A funny thing. I happened to be near St. Pancras last Sunday. I was looking for somewhere to eat and have a pint, and there was The Betjeman Arms, inside the station itself. Pubs on railway stations are always potentially dodgy but invoking the name of the good, late, Sir John seemed somehow promising.
Of course St Pancras is a wonderful structure and the pub, within the old hotel was wonderfully labyrinthine. The Betjeman Arms has some (not wholly unreasonable), aspirations to being a good restaurant: “Wayne, our Head Chef, has cooked up a delicious mix of traditional British favourites and modern classics to tempt you with, all made with the freshest ingredients.” What could go wrong with ordering a plate of fish and chips.
Once the order had been placed at the bar, I looked for somewhere to sit down, and I spotted a couple of seats next to a wiry, and indeed wired, middle-aged, stubbly-faced bloke in a Sheffield Wednesday sweatshirt.
I make no boasts, but I like to think I can spot trouble at a distance, and this guy looked like trouble. I found a seat some distance way and waited for the fish and chips to arrive. And while I was waiting a fight broke out between Mr. Sheffield Wednesday and a big Irish bloke with a hipster beard. Raised voices, hideous threats and lots of “strong language” ensued, and a guy from behind the bar stepped in and told them to take it outside which they did. Punches were thrown in an uncoordinated way and the Irishman seemed to “win,” at least to the extent that the Sheffield Wednesday bloke slipped away into the tube station.
A few minutes later two police women arrived and took statements from the bar staff and the Irishman who’d returned to the bar after vanquishing his antagonist. It all seemed strangely amicable but I couldn’t help thinking that Mr. Sheffield Wednesday might have gone elsewhere and started another fight.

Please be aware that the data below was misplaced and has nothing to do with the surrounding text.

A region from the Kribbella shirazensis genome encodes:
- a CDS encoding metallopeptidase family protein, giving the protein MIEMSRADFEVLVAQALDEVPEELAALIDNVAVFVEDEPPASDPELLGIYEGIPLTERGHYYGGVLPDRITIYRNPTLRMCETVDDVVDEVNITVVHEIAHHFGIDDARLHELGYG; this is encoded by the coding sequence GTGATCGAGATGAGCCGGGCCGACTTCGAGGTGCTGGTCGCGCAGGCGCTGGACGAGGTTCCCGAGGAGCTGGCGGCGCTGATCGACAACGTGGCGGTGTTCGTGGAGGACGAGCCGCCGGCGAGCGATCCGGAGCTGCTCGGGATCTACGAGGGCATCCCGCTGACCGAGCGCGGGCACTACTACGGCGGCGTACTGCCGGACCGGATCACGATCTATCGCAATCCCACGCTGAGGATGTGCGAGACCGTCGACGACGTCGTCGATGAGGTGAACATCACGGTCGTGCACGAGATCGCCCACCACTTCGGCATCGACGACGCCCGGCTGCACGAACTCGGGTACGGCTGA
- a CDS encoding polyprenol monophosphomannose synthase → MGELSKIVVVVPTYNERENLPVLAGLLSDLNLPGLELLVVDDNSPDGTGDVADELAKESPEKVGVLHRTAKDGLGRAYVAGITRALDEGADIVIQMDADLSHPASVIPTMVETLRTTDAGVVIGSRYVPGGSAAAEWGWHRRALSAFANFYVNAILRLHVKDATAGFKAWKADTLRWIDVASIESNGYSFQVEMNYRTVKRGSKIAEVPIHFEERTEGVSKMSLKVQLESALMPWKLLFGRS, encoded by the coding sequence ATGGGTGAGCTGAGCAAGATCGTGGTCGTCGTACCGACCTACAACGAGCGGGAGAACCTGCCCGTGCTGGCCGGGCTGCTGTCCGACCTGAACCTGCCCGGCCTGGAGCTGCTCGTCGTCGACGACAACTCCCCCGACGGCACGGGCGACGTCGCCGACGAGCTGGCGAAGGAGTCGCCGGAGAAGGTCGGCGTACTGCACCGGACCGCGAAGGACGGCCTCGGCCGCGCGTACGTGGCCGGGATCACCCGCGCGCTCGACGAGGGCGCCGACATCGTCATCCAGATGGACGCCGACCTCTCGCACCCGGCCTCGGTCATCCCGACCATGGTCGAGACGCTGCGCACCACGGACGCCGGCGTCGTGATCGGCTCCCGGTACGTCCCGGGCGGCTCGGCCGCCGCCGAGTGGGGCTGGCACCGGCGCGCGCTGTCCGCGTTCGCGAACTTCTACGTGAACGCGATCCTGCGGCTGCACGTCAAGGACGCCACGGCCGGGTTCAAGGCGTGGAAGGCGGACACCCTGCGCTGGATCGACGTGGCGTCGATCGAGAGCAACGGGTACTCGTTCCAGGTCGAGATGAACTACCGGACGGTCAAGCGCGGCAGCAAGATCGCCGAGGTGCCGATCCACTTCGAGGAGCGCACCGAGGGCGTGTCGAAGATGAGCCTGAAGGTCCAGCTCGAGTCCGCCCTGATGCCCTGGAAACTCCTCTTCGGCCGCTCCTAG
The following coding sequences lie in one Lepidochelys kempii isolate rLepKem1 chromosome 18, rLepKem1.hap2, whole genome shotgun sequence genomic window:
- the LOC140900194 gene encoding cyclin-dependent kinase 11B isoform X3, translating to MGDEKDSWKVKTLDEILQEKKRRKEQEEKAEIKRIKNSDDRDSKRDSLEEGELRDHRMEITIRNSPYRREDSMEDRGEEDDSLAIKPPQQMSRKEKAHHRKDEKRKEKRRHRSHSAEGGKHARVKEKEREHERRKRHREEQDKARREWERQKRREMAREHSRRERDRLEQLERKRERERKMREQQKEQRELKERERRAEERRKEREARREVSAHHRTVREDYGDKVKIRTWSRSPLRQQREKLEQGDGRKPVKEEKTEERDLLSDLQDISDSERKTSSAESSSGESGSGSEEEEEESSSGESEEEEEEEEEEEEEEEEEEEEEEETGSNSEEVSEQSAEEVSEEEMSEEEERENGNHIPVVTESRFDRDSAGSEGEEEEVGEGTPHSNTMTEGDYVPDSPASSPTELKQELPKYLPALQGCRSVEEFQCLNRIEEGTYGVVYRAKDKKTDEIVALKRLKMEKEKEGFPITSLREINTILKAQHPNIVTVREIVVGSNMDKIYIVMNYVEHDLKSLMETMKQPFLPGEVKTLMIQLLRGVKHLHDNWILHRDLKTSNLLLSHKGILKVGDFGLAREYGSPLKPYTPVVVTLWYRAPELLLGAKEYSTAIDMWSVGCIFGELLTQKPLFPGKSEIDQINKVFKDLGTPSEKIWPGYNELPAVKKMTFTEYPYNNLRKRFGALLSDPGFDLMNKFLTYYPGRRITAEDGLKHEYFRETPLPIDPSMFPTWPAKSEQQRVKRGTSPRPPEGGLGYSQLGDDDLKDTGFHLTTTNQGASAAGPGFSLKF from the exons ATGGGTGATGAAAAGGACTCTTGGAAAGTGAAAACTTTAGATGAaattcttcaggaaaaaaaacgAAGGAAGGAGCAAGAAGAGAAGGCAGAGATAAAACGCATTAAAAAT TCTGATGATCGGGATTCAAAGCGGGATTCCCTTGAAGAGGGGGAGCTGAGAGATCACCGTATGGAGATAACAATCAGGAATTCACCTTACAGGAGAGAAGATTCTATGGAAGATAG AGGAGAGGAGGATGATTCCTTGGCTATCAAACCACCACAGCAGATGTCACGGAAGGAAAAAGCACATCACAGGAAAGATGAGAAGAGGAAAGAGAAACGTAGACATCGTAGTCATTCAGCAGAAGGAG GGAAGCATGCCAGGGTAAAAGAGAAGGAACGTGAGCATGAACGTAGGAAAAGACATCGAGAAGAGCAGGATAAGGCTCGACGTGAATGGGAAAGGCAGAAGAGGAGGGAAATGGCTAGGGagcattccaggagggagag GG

But by then the fish and chips had arrived and they were not bad at all. The mushy peas really weren't very mushy, which seemed a good thing.
Betjeman, of course, is regarded as the savior of St Pancras station and the adjacent Midland Grand Hotel, built in 1868; architect George Gilbert Scott. The building I was sitting in was first a hotel, then the offices of British Rail who wanted to close and demolish the site, until Betjeman led a very successful campaign to keep it.
At the current Betjeman Arms they even serve Betjeman Ale:
And so this Sunday I found myself in the Blackfriar, a Nicholson’s Pub in Blackfriars: “Set in a historic, Art Nouveau Grade II masterpiece of a building, The Blackfriar was built in 1875 on the site of a Dominican friary. The building was designed by architect H. Fuller-Clark and artist Henry Poole, who were both committed to the free-thinking arts and crafts movement."
I thought freely, and ate a perfectly good plate of fish and chips, perhaps not as good as the ones at The Betjeman Arms though somewhat larger,
And, no fight having broken out, I went downstairs to the loo and found the staircase was lined with photographs of John Betjeman. Wouldn’t you know it? He saved this place too!
Betjeman seems not to have gone in for fist fights though he certainly liked a good public argument, and he certainly liked a good bottle of Burgundy. He’s also a source,(though surely not the origin) of this kind of funny but also kind of predictable story:
“I expect you know that story of the ancient and reverend head of an Oxford college, a man of few words and those remarkable. Someone had brought a guest to the high table who was a confirmed teetotaler. At the end of dinner he was offered a glass of port, and proclaimed in a loud voice ‘I would rather commit adultery than drink a glass of port.’ Then, that ancient and reverend head of the house broke the silence by saying ‘And who wouldn’t?’”
But still, have a drink while you’re waiting.
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